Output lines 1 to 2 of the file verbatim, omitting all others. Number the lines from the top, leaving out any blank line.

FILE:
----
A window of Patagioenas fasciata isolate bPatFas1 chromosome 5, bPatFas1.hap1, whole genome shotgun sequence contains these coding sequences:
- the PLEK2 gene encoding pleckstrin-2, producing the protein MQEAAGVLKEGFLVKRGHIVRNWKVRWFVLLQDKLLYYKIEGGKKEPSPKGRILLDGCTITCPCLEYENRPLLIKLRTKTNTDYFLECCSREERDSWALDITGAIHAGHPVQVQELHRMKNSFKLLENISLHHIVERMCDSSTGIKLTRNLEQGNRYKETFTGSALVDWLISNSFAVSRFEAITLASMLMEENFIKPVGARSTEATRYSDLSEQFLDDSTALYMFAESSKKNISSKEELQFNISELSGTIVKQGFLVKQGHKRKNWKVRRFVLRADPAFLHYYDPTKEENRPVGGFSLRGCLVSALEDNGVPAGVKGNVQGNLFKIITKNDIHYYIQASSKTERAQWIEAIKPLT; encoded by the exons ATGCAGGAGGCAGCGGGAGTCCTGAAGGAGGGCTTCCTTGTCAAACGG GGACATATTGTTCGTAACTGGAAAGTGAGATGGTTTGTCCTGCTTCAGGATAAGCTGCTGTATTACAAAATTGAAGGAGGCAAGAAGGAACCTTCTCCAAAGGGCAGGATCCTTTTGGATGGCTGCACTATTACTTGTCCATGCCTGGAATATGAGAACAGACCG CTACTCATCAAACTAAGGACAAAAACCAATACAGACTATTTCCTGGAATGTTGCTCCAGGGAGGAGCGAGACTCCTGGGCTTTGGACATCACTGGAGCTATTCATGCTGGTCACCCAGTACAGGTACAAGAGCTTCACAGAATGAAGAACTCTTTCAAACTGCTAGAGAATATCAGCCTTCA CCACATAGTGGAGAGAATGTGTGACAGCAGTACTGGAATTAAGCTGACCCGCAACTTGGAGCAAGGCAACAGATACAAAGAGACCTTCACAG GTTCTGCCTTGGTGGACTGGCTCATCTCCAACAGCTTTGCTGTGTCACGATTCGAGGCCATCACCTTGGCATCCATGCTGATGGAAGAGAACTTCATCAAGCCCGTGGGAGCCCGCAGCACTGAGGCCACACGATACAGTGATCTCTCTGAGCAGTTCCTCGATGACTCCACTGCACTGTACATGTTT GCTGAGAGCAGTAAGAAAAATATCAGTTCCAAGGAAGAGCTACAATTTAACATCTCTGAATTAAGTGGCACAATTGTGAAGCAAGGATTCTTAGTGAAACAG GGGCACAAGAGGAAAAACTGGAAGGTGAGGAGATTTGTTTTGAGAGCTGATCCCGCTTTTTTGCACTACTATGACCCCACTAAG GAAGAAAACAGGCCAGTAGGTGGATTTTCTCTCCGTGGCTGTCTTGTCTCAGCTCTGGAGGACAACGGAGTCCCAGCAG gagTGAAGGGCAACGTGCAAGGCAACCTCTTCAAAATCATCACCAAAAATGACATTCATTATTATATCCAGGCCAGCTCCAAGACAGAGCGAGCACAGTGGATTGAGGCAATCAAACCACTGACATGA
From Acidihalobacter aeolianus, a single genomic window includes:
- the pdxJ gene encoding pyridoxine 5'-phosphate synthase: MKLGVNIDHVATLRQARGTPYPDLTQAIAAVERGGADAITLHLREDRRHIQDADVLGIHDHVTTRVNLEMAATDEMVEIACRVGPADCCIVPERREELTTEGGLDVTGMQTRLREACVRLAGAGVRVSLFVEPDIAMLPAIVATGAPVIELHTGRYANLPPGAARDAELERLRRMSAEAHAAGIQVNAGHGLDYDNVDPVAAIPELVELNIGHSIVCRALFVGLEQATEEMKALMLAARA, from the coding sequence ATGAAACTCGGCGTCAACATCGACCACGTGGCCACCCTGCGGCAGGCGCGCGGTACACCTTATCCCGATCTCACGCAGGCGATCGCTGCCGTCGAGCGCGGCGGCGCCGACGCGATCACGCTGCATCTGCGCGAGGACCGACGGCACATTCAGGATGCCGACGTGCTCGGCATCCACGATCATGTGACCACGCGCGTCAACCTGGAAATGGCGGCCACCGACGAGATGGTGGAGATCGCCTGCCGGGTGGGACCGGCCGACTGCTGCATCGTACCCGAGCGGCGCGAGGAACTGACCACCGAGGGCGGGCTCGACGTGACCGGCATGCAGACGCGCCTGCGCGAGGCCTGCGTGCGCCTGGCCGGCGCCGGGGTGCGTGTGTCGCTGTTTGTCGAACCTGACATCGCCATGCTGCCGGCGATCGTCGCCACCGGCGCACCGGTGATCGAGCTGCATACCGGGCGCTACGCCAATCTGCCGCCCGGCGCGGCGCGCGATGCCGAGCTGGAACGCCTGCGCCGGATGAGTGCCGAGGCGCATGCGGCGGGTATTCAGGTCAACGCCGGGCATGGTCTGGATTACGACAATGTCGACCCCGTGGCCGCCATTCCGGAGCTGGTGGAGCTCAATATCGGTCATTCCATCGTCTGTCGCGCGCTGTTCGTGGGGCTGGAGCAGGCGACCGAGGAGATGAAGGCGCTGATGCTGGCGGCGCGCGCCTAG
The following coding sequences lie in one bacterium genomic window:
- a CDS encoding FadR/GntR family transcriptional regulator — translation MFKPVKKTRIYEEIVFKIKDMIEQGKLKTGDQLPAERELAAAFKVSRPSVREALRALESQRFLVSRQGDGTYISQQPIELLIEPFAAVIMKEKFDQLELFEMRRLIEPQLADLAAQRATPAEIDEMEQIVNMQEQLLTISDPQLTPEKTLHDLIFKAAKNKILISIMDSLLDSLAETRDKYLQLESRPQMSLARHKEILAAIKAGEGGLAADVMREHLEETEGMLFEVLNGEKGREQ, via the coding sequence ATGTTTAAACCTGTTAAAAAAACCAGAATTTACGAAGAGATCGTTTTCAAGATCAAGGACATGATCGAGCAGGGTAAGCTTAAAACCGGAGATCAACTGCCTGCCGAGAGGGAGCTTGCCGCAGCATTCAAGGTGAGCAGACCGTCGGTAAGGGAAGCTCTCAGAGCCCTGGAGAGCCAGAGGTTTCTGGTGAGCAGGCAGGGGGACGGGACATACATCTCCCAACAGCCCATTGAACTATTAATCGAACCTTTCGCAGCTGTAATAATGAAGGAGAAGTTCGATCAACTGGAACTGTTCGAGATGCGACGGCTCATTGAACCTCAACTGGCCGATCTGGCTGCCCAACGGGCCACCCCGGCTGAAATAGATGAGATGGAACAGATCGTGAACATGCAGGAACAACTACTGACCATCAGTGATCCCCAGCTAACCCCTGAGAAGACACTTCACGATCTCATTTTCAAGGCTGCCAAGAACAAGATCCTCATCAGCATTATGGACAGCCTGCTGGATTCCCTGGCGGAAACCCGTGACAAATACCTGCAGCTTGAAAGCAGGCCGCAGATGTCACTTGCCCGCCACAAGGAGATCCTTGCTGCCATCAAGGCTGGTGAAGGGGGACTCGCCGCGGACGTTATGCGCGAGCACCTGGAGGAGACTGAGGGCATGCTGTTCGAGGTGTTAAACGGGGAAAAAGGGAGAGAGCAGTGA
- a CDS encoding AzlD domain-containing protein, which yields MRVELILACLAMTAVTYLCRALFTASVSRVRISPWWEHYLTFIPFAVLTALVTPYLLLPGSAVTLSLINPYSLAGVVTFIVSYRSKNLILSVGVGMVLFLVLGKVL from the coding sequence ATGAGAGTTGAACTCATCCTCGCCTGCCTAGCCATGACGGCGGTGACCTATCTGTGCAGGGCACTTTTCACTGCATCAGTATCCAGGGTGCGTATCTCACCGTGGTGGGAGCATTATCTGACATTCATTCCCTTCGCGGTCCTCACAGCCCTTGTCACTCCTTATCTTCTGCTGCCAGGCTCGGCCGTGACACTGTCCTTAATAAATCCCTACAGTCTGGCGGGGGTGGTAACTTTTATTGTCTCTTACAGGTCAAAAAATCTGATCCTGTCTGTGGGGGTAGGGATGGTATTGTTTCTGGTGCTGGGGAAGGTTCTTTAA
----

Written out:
A window of Patagioenas fasciata isolate bPatFas1 chromosome 5, bPatFas1.hap1, whole genome shotgun sequence contains these coding sequences:
- the PLEK2 gene encoding pleckstrin-2, producing the protein MQEAAGVLKEGFLVKRGHIVRNWKVRWFVLLQDKLLYYKIEGGKKEPSPKGRILLDGCTITCPCLEYENRPLLIKLRTKTNTDYFLECCSREERDSWALDITGAIHAGHPVQVQELHRMKNSFKLLENISLHHIVERMCDSSTGIKLTRNLEQGNRYKETFTGSALVDWLISNSFAVSRFEAITLASMLMEENFIKPVGARSTEATRYSDLSEQFLDDSTALYMFAESSKKNISSKEELQFNISELSGTIVKQGFLVKQGHKRKNWKVRRFVLRADPAFLHYYDPTKEENRPVGGFSLRGCLVSALEDNGVPAGVKGNVQGNLFKIITKNDIHYYIQASSKTERAQWIEAIKPLT; encoded by the exons ATGCAGGAGGCAGCGGGAGTCCTGAAGGAGGGCTTCCTTGTCAAACGG GGACATATTGTTCGTAACTGGAAAGTGAGATGGTTTGTCCTGCTTCAGGATAAGCTGCTGTATTACAAAATTGAAGGAGGCAAGAAGGAACCTTCTCCAAAGGGCAGGATCCTTTTGGATGGCTGCACTATTACTTGTCCATGCCTGGAATATGAGAACAGACCG CTACTCATCAAACTAAGGACAAAAACCAATACAGACTATTTCCTGGAATGTTGCTCCAGGGAGGAGCGAGACTCCTGGGCTTTGGACATCACTGGAGCTATTCATGCTGGTCACCCAGTACAGGTACAAGAGCTTCACAGAATGAAGAACTCTTTCAAACTGCTAGAGAATATCAGCCTTCA CCACATAGTGGAGAGAATGTGTGACAGCAGTACTGGAATTAAGCTGACCCGCAACTTGGAGCAAGGCAACAGATACAAAGAGACCTTCACAG GTTCTGCCTTGGTGGACTGGCTCATCTCCAACAGCTTTGCTGTGTCACGATTCGAGGCCATCACCTTGGCATCCATGCTGATGGAAGAGAACTTCATCAAGCCCGTGGGAGCCCGCAGCACTGAGGCCACACGATACAGTGATCTCTCTGAGCAGTTCCTCGATGACTCCACTGCACTGTACATGTTT GCTGAGAGCAGTAAGAAAAATATCAGTTCCAAGGAAGAGCTACAATTTAACATCTCTGAATTAAGTGGCACAATTGTGAAGCAAGGATTCTTAGTGAAACAG GGGCACAAGAGGAAAAACTGGAAGGTGAGGAGATTTGTTTTGAGAGCTGATCCCGCTTTTTTGCACTACTATGACCCCACTAAG GAAGAAAACAGGCCAGTAGGTGGATTTTCTCTCCGTGGCTGTCTTGTCTCAGCTCTGGAGGACAACGGAGTCCCAGCAG gagTGAAGGGCAACGTGCAAGGCAACCTCTTCAAAATCATCACCAAAAATGACATTCATTATTATATCCAGGCCAGCTCCAAGACAGAGCGAGCACAGTGGATTGAGGCAATCAAACCACTGACATGA